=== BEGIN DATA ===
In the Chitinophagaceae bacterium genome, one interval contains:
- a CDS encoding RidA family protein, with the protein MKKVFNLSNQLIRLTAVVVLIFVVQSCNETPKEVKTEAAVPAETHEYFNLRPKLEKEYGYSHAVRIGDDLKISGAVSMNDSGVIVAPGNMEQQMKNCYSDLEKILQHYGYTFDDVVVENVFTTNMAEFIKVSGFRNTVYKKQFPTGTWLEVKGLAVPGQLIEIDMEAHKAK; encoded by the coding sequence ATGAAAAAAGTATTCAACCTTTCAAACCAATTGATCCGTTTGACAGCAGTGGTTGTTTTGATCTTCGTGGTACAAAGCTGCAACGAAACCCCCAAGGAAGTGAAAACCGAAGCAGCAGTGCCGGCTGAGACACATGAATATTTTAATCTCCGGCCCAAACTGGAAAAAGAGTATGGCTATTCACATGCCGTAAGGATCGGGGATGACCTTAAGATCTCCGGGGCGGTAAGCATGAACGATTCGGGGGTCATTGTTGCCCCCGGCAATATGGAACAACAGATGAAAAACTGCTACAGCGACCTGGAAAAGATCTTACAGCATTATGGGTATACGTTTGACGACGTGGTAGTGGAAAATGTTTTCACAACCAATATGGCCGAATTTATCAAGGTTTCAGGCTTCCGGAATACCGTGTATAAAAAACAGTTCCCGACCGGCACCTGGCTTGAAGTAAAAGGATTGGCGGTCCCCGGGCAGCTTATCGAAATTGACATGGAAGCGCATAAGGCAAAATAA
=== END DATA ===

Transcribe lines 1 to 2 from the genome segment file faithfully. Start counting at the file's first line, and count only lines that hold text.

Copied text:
In the Chitinophagaceae bacterium genome, one interval contains:
- a CDS encoding RidA family protein, with the protein MKKVFNLSNQLIRLTAVVVLIFVVQSCNETPKEVKTEAAVPAETHEYFNLRPKLEKEYGYSHAVRIGDDLKISGAVSMNDSGVIVAPGNMEQQMKNCYSDLEKILQHYGYTFDDVVVENVFTTNMAEFIKVSGFRNTVYKKQFPTGTWLEVKGLAVPGQLIEIDMEAHKAK; encoded by the coding sequence ATGAAAAAAGTATTCAACCTTTCAAACCAATTGATCCGTTTGACAGCAGTGGTTGTTTTGATCTTCGTGGTACAAAGCTGCAACGAAACCCCCAAGGAAGTGAAAACCGAAGCAGCAGTGCCGGCTGAGACACATGAATATTTTAATCTCCGGCCCAAACTGGAAAAAGAGTATGGCTATTCACATGCCGTAAGGATCGGGGATGACCTTAAGATCTCCGGGGCGGTAAGCATGAACGATTCGGGGGTCATTGTTGCCCCCGGCAATATGGAACAACAGATGAAAAACTGCTACAGCGACCTGGAAAAGATCTTACAGCATTATGGGTATACGTTTGACGACGTGGTAGTGGAAAATGTTTTCACAACCAATATGGCCGAATTTATCAAGGTTTCAGGCTTCCGGAATACCGTGTATAAAAAACAGTTCCCGACCGGCACCTGGCTTGAAGTAAAAGGATTGGCGGTCCCCGGGCAGCTTATCGAAATTGACATGGAAGCGCATAAGGCAAAATAA